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Judge: Abdulmutallab's hospital statements admissible

A federal judge in Detroit says she will allow prosecutors to use statements at trial made by the so-called “underwear bomber.”

At issue were statements Umar Farouk Abdulmutallab made at U of M Hospital after he was removed from Northwest Flight 253 on Christmas Day 2009.

Abdulmutallab’s stand-by attorney argued the statements should be thrown out. He said they were made after Abdulmutallab was given a powerful narcotic. And he said Abdulmutallab was never read his Miranda rights.

But Judge Nancy Edmunds said testimony from a nurse who cared for him at the hospital convinced her that the defendant was lucid, and not confused. She said there’s no reason to believe he did not understand the questions he was asked, or the importance of the situation.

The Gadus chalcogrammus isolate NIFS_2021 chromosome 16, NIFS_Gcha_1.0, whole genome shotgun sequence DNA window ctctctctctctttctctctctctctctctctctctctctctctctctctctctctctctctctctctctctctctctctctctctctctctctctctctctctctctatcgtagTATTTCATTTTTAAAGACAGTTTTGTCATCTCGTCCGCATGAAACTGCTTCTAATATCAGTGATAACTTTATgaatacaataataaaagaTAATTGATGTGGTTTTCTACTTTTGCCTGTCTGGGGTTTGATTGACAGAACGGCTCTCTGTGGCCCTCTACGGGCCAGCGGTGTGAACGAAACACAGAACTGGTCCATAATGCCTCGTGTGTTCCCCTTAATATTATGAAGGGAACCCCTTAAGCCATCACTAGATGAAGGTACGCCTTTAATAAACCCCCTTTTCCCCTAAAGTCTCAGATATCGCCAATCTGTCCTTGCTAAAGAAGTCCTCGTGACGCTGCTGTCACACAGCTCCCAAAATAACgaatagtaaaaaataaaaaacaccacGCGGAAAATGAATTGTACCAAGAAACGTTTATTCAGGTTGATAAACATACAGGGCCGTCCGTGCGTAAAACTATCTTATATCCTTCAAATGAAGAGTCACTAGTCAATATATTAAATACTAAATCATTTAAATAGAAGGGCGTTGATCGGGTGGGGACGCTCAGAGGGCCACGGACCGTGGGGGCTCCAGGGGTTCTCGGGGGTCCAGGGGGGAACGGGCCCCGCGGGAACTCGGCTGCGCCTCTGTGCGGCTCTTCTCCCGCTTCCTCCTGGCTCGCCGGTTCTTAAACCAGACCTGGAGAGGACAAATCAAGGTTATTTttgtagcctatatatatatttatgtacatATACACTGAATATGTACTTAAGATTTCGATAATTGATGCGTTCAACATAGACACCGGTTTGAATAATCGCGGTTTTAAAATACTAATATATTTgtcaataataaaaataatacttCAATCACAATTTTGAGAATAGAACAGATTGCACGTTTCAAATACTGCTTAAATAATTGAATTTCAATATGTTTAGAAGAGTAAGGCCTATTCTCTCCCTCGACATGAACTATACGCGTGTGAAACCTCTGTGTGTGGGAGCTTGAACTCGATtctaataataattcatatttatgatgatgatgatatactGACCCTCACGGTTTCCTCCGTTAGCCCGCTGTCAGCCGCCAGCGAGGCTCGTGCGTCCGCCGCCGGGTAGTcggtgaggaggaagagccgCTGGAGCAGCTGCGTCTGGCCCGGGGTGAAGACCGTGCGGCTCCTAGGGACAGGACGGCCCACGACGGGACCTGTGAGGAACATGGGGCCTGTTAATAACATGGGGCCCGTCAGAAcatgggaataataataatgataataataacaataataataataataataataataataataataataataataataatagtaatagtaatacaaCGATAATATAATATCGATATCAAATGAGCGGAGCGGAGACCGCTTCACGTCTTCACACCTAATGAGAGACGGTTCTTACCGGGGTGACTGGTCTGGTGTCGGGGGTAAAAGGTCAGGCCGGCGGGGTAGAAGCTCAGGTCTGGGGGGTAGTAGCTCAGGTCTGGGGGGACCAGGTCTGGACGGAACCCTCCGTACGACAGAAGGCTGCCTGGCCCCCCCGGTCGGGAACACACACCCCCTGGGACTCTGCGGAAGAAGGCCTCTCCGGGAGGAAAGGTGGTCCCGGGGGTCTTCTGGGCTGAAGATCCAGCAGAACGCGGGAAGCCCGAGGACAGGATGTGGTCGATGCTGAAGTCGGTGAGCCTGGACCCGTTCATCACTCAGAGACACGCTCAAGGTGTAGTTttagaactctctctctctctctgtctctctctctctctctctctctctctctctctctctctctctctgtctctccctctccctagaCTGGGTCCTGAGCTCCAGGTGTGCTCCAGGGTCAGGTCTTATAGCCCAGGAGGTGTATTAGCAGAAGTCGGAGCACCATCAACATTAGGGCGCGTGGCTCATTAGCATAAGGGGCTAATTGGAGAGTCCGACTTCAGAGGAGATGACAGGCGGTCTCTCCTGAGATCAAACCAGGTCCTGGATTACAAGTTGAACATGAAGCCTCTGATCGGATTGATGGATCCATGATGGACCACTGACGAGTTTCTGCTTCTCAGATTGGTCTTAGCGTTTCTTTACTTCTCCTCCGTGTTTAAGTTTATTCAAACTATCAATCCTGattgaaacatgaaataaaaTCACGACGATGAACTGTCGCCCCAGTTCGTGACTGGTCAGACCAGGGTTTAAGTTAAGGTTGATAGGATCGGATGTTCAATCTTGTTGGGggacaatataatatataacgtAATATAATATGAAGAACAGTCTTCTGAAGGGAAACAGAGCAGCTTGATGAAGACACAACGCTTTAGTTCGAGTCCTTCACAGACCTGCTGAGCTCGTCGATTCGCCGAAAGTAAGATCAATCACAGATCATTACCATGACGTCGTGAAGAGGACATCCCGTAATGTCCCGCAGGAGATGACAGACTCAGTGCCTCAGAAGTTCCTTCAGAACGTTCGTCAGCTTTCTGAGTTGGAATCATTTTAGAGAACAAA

Edmunds also said she’s satisfied there were valid national security reasons for skipping the Miranda warnings.  An FBI agent said he chose not to tell Abdulmutallab about his right to remain silent because he feared an imminent threat of similar bombing attempts on other airliners.

Sarah Hulett is Michigan Public's Director of Amplify & Longform, helping reporters to do their best work.
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